For years, satirical late-night TV host Stephen Colbert has been running a series on his show called "Better Know a District," which highlights one of the 435 U.S. congressional districts and its representative. While I am no Stephen Colbert, I am brutally inquisitive when it comes to the 5,000-plus listed companies on the U.S. stock exchanges.
For this week's round of "Better Know a Stock," I'm going to take a closer look at Rentech Nitrogen Partners .
What Rentech Nitrogen Partners does
As you may have correctly suspected from the name, Rentech Nitrogen is a nitrogen-based fertilizer company. It has two production facilities in the U.S., and its fertilizers, which include ammonia, urea ammonium nitrate solution (UAN), and ammonium sulfate, are sold through distribution agreements to help aid farmers with regard to crop yield.
In Rentech Nitrogen's most recent quarter, revenue increased by 47% to $92.4 million as operating income fell slightly to $21.3 million. Both results -- the boost in revenue and the reduction in operating income -- relate to the company's acquisition of its Pasadena facility, which was included in two months of last quarters' results. What you might refer to as comparable-store sales fell because of lower realized fertilizer prices and demand, and gross margin dipped 10 percentage points to 31%.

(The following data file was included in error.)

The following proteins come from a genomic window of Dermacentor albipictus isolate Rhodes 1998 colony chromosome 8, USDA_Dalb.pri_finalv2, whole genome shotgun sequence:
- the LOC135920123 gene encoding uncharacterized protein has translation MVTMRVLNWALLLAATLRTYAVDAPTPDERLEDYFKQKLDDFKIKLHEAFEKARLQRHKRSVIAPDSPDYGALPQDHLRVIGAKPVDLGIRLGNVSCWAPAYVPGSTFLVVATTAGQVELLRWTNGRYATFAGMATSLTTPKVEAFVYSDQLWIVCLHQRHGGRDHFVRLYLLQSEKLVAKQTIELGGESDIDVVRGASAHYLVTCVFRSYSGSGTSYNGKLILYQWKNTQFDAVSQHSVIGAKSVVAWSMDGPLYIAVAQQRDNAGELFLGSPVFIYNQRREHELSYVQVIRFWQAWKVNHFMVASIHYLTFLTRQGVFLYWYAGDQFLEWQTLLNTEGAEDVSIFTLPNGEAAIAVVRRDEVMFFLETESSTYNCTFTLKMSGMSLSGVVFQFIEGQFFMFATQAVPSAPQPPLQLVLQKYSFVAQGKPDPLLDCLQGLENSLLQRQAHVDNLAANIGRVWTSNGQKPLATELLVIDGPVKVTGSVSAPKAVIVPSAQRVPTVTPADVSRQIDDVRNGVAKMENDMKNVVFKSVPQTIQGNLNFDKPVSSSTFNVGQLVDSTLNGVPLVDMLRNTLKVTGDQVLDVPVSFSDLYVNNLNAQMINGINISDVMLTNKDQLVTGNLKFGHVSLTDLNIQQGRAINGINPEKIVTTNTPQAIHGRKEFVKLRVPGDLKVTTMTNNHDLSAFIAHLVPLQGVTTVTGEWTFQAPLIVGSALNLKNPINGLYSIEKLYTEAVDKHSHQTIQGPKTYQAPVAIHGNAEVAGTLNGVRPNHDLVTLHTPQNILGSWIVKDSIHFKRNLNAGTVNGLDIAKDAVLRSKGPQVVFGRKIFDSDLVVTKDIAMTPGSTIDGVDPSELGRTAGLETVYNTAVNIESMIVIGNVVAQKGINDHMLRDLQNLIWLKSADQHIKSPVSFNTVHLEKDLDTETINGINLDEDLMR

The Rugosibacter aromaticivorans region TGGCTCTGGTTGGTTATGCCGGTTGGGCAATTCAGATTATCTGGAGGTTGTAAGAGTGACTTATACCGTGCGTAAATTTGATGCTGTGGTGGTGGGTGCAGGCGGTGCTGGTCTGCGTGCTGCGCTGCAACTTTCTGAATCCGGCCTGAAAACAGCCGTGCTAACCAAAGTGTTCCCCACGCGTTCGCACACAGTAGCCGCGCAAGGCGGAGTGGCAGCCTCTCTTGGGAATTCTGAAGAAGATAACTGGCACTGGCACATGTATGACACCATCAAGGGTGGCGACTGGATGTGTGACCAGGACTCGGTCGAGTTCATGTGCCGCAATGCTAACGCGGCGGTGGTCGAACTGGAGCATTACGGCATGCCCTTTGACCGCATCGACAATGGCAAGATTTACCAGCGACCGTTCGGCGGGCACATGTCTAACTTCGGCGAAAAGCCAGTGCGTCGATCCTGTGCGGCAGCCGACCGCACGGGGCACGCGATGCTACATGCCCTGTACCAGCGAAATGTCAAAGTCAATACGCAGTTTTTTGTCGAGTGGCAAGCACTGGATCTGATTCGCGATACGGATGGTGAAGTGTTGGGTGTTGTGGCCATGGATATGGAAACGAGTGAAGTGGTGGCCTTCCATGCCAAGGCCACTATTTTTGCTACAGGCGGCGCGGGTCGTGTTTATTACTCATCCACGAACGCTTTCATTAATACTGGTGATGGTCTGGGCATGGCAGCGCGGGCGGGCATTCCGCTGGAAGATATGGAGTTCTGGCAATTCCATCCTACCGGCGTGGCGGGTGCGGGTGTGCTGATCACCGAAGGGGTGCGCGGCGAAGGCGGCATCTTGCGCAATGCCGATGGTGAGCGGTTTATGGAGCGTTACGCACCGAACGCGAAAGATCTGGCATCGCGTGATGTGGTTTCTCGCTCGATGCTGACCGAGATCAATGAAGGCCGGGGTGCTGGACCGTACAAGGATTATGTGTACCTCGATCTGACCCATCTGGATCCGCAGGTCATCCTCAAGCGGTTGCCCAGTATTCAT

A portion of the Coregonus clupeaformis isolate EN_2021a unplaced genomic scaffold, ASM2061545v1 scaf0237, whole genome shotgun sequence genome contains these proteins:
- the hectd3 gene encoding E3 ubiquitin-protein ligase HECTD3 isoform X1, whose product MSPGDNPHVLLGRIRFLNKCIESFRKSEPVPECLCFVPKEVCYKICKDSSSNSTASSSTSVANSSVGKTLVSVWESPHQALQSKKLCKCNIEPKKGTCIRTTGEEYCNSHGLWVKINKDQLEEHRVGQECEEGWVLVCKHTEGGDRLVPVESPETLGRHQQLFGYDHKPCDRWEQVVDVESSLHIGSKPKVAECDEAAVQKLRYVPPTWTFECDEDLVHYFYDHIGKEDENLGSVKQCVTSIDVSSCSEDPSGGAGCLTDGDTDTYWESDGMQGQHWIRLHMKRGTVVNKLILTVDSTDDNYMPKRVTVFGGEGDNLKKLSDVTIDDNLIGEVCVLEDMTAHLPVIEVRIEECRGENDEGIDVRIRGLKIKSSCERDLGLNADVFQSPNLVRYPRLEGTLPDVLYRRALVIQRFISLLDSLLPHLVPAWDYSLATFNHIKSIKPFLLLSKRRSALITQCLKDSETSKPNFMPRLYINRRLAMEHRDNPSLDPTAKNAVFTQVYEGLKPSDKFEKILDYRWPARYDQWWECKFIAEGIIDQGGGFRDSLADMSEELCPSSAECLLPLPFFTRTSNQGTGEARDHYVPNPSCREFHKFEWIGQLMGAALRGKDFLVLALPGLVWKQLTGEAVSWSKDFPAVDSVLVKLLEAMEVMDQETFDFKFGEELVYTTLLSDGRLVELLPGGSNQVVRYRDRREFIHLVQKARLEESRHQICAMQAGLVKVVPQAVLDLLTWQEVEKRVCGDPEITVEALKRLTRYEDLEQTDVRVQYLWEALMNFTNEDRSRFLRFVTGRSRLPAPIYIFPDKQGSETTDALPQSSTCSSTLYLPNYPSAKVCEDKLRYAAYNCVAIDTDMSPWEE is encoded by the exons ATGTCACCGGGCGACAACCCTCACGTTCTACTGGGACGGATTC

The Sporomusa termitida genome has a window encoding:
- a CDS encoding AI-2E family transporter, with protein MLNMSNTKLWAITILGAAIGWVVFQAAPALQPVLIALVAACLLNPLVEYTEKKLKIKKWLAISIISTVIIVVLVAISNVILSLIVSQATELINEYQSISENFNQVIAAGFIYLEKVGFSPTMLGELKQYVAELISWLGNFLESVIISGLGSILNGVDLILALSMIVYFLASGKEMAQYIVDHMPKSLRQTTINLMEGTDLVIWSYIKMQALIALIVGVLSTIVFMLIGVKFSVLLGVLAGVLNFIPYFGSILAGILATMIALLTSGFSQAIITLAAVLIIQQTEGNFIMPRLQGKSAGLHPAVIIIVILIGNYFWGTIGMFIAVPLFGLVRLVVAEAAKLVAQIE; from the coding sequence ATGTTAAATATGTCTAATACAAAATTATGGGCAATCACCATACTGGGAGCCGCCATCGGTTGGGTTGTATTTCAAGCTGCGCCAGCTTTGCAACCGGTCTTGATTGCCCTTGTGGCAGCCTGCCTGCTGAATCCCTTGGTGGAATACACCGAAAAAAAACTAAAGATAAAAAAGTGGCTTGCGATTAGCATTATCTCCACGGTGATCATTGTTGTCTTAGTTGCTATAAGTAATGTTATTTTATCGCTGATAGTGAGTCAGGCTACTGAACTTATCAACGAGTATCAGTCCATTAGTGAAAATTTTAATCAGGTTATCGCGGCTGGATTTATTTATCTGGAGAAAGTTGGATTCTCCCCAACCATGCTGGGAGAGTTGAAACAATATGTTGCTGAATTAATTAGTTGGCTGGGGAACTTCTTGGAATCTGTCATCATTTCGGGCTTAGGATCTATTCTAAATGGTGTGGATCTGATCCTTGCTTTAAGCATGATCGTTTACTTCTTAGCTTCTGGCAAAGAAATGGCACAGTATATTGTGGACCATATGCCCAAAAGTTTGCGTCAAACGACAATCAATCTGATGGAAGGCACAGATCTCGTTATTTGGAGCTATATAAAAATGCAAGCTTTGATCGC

Whom it competes against
There is certainly no shortage of competitors in the fertilizer industry. Rentech is actually somewhat of a small player at a $1.4 billion valuation compared with CVR Partners at $1.9 billion, Terra Nitrogen at $3.8 billion, and Agrium at $13.5 billion.
Working against the entire industry have been weaker commodity prices, which have sacked fertilizer prices across the board. Potash producers such as PotashCorp and Agrium have seen prices per ton sink from more than $455 last year to just $390 as of the end of March. Things are even worse, though, for nitrogen-based fertilizer producers in terms of the price drop they've witnessed. Last spring, liquid UAN had been going for $450 a ton and was down to $350 a ton to start the year. The drop was even more noticeable for dry urea nitrogen, which tumbled from as high as $750 a ton to $440 a ton.
For Terra Nitrogen and Rentech, there's not much flexibility. With natural gas being a primary input to creating nitrogen-based fertilizers (the hydrogen in natural gas reacts with nitrogen to create ammonia), higher nat-gas prices will work against both companies. Since last year, nat-gas prices have roughly doubled, which has quickly reduced margins in all three cases.
CVR Partners is a special case, as my Foolish colleague Maxx Chatsko pointed out last month, because it doesn't use nat-gas to make nitrogen-based fertilizer. Instead, as Maxx points out, CVR uses pet coke, which offers a much less volatile cost solution than natural gas.
Agrium presents a particular challenge to Rentech as well, since it transcends all barriers, producing potash, phosphate, and nitrogen-based fertilizers. With global and product diversity under its belt, Agrium is a tough company for Rentech Nitrogen to compete against.